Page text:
Aaron A. Reed on The Hitchhiker’s Guide to the Galaxy

Hi! I’m Aaron A. Reed, author of the forthcoming book 50 Years of Text Games: From Oregon Trail to A.I. Dungeon. Thanks to Drew for letting me crash his blog! IF fans may know me better from my games like Blue Lacuna and Whom the Telling Changed, but my very first game was an interactive comedy called Gourmet that involved a chef, a pneumatic tube food delivery system, and a runaway lobster. It was very much inspired by my love for Infocom and Hitchhiker’s Guide in particular, so it’s a privilege to be able to add a little coda to his excellent coverage of this classic game.

Drew’s previous articles [See the table of contents! DSC] have already done a great job covering Hitchhiker’s: so as not to duplicate them, or my own coverage for the 50 Years of Text Games blog, I’d like to debut here some bonus material from the book on the way Hitchhiker’s deploys metatextual humor.


As might be expected from Douglas Adams—who worked in mediums from radio to television and novels to magazine columns—Infocom’s Hitchhiker’s is intensely engaged with its medium in a way few games before it had been. From its lying, occasionally willful parser (who misleads you about the exits from rooms, and sometimes needs to be persuaded to take them) to its incorporation of player typos into the narrative (in the infamous sequence where your keyboard slip-up causes a major intergalactic war), I’ve compared it to the singular 18th century novel Tristram Shandy, which broke all the inviolable conventions that were then developing around novels. It directly addressed its reader, instructed them to turn to different pages out of sequence, rip some out or draw on others, and famously stuck a marbled endpaper in the middle of the volume to make an extremely meta joke about the clarity of its prose. Both Shandy and Hitchhiker’s enjoy thumbing their nose at conventions the audience has come to expect.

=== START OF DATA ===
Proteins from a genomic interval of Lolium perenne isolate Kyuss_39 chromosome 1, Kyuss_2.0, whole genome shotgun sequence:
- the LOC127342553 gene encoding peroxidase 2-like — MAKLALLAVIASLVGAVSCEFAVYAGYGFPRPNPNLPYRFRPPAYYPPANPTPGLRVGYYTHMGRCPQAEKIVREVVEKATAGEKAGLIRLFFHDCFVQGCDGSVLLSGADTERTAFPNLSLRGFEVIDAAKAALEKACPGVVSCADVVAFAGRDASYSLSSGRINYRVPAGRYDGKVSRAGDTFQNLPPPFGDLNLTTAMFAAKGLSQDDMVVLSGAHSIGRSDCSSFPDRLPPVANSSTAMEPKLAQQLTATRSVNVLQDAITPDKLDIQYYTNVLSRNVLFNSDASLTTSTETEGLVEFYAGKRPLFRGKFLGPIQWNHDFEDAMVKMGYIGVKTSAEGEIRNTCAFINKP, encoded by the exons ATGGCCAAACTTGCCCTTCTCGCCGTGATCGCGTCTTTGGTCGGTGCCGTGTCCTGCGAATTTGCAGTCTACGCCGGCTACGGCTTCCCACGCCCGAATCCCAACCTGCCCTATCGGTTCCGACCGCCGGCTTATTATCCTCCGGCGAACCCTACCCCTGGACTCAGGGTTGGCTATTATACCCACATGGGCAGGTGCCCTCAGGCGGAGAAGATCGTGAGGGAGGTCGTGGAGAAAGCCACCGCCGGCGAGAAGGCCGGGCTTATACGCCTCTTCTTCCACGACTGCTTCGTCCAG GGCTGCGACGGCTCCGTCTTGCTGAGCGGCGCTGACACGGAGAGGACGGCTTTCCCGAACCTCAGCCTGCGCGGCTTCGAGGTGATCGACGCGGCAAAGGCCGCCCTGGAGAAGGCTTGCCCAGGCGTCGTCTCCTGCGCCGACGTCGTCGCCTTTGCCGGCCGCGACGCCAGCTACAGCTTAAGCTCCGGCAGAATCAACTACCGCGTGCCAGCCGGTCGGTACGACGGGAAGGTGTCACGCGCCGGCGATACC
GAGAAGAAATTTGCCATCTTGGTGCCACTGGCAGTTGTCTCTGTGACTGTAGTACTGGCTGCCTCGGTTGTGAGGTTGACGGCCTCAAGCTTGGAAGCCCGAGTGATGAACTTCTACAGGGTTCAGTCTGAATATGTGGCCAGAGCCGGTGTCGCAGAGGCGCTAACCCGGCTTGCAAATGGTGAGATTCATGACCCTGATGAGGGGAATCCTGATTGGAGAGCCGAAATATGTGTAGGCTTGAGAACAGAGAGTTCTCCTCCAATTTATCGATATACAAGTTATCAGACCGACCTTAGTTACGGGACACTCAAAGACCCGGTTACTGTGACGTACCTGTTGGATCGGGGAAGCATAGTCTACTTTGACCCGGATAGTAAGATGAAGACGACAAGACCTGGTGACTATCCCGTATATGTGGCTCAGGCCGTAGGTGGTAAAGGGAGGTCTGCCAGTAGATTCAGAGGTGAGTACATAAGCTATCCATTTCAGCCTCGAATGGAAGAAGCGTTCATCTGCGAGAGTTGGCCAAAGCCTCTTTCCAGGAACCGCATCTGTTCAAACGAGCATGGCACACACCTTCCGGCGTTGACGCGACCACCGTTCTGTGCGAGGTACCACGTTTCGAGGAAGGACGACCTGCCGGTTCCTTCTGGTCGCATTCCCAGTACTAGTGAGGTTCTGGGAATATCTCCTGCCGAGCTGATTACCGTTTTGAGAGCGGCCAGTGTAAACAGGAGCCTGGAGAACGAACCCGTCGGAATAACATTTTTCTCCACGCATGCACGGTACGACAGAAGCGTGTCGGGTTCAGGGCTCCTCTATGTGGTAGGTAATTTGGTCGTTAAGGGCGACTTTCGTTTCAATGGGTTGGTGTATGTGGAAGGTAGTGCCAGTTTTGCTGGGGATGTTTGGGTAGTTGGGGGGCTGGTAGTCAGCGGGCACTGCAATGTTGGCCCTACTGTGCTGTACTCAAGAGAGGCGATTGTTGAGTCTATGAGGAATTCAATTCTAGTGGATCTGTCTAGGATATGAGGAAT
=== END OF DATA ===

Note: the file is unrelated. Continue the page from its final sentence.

One example of many is the puzzle involving the room called just “Dark” in the game. The first time you come here, you get the message:

You can hear nothing, taste nothing, see nothing, feel nothing, and are not even certain who you are.

The text varies slightly each time you see it:

You can see nothing, feel nothing, hear nothing, taste nothing, and are not entirely certain who you are.

Eventually, astute readers will realize one of the senses is left out: smelling the darkness is the key to escaping it. This is a metatextual puzzle: it works not on the level of the narrative itself but the particulars of its delivery mechanism: in this case, interactive fiction. You couldn’t really adapt the pleasure of the core revelation here to a visual or audio medium in any satisfying way: it works because it’s about noticing how the language is being deployed. The puzzle mirrors a similar metatextual puzzle in the genre’s ancestor, Adventure, where you must escape from a “maze of twisty little passages” (or a “twisty little maze of passages,” or a “little maze of twisty passages”) by noticing particulars of the words used to describe it.